Aging Writer, Do…or Do not. There is no try, Dream, Dreams, End of an Era, Fans, Final Fantasy, Finish, Gaming, Halo, HALO 2, HALO 3, HALO 4, Halo: Reach, impending doom, Madden Nation, March of Time, MLG, Multi-player, Never Give Up, Never Giving Up, NOOB, Online, Original Gamer, Overcoming Obstacles, Perseverance, Pitfall Harry, Playstation, Professional Gaming, PS3, Resident Evil, Survival Pod, Survival Pod Publishing, Video Games, WCG, XBOX, XBOX 360, XBox Live
I am many things.
Father, son, partner.
Comic book geek, Sci-Fi aficionado, television and film connoisseur.
Musical eclectic, fan of profession sports, admirer of art.
I am a writer of fiction, am politically active, and socially aware.
I believe in free speech, am an advocate for LGBT rights, and respect the diversity of the culture to which I was unwittingly born.
Overweight & out of shape, with terrible issues involving mental illness, and aging… I am your ordinary average American. And yet I am special.
Why? Because I am an ORIGINAL GAMER.
It was my generation at ground zero for the true birth of video games and we changed the world.
Do you remember when video games were a spinning paper reel of roadway with a few blinking lights, ringing bells, and a little metal car that moved side to side on a wire? I do.
I was there for the hey-day of the stand-up arcade & its inevitable demise, the release of the first home console units in the early eighties, and the turbo-boosted cartridge wars of the nineties.
In the last decade, I bore witnessed to the rise of the big three from the ashes of the cartridge war and have been lucky enough to live in the “Age of the Console.”
What was once a child’s toy has become an integral part of every-day life to millions around the globe and I am proud to say I was there for all of it..
I am an ORIGINAL GAMER.
I have saved Pitfall Harry, fought lickers in Raccoon City, and single-handedly saved the world from Sephiroth’s might.
Online, I have raced Aussies across battle scarred mountain passes in the wee hours of the morning, and fought knee deep in alien blood side by side with modern day digital samurai from Japan.
My generation is the bedrock on which a billion dollar industry now stands tall.
Don’t let my age fool you. Despite the gravelly voice on the Mic; a gift from ten thousand dangling cigarettes, or the diminishing alacrity in my left/right strafing skill with time, I am still OG.
I may be dogmeat most days but occasionally I am deadly with a frag grenade/shotgun combo and guess what? I will be flinging those suckers till the day I die.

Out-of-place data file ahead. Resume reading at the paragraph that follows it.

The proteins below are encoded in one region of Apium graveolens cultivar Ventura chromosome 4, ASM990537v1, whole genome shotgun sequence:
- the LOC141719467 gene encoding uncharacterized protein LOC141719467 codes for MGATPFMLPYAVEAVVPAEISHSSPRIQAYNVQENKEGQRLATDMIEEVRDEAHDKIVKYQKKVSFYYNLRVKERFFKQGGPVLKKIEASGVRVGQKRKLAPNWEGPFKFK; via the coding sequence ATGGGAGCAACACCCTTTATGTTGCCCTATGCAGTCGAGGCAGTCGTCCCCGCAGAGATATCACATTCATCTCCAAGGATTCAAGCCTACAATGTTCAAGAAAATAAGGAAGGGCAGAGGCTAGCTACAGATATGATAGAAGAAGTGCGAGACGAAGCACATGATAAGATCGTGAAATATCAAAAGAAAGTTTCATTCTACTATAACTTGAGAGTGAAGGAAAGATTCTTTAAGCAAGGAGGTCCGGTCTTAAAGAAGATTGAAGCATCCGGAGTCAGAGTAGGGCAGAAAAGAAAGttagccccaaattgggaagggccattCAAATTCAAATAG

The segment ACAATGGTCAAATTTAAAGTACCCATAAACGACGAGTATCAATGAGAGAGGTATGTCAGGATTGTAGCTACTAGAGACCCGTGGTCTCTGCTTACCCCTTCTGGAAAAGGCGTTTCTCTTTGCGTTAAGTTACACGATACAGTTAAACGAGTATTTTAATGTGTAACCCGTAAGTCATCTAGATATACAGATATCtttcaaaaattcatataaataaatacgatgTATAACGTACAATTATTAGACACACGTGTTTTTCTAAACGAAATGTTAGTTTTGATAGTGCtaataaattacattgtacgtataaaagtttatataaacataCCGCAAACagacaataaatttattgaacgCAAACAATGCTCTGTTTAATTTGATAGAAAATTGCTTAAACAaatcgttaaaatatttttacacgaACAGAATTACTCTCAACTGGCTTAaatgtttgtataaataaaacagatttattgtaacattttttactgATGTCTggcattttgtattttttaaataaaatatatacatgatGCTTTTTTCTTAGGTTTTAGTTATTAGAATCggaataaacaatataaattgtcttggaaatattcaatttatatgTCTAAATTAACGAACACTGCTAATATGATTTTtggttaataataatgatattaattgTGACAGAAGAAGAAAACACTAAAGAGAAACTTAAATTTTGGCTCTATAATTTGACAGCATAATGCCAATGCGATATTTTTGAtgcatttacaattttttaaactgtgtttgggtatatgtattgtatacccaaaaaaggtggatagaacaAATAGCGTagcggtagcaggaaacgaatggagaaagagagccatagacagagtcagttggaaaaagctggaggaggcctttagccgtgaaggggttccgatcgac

Why? Because I’m OG B*%$#@&!!!
The reason for my seemingly random gamer post today? HALO 4 and the rejection of Microsoft’s flagship title as a competitive platform by the Pro-Gaming league: MLG.
IMHO: One of the dreams of my generation has been the idea that video gaming would be elevated to the same level of social consciousness as other professional sports like the NBA, MLB, NFL, and NASCAR.
Born from mountain dew laced dreams and unchecked teenage angst. Encouraged in the theaters by sappy films like The Wizard, “sexy-time” movie Joysticks, and recently NOOBZ; my whole life had been filled with visions of competitive eGaming.
It is my generation that built, bought, and birthed a bevy of organized professional gaming leagues. From Madden Nation, and the World Cyber Games to the MLG, the current incarnation of eGaming is a direct result of the children of the eighties & nineties and our need to enthusiastically pass it on to our spawn.
My personal obsession with Pro-gaming truly came to life in the spring of 2002 on a random trip to the game store with a friend. After years of being a loyal fan of the Sony PlayStation, I was introduced to Microsoft’s newest product; the XBox. Although not really in the market for a new console, I hefted the massive “DUKE” controller for the first time that day at the behest my friend, and haven’t looked back since.
The demo playing on the monitor that day: HALO
Yes, I still flirt with Sony every once in awhile. When a new console comes out, or a new handheld hits the market, I always give it a try. My relationship with gaming consoles has been like being in a really great marriage because despite the flirting, I always come home to the Xbox and Master Chief.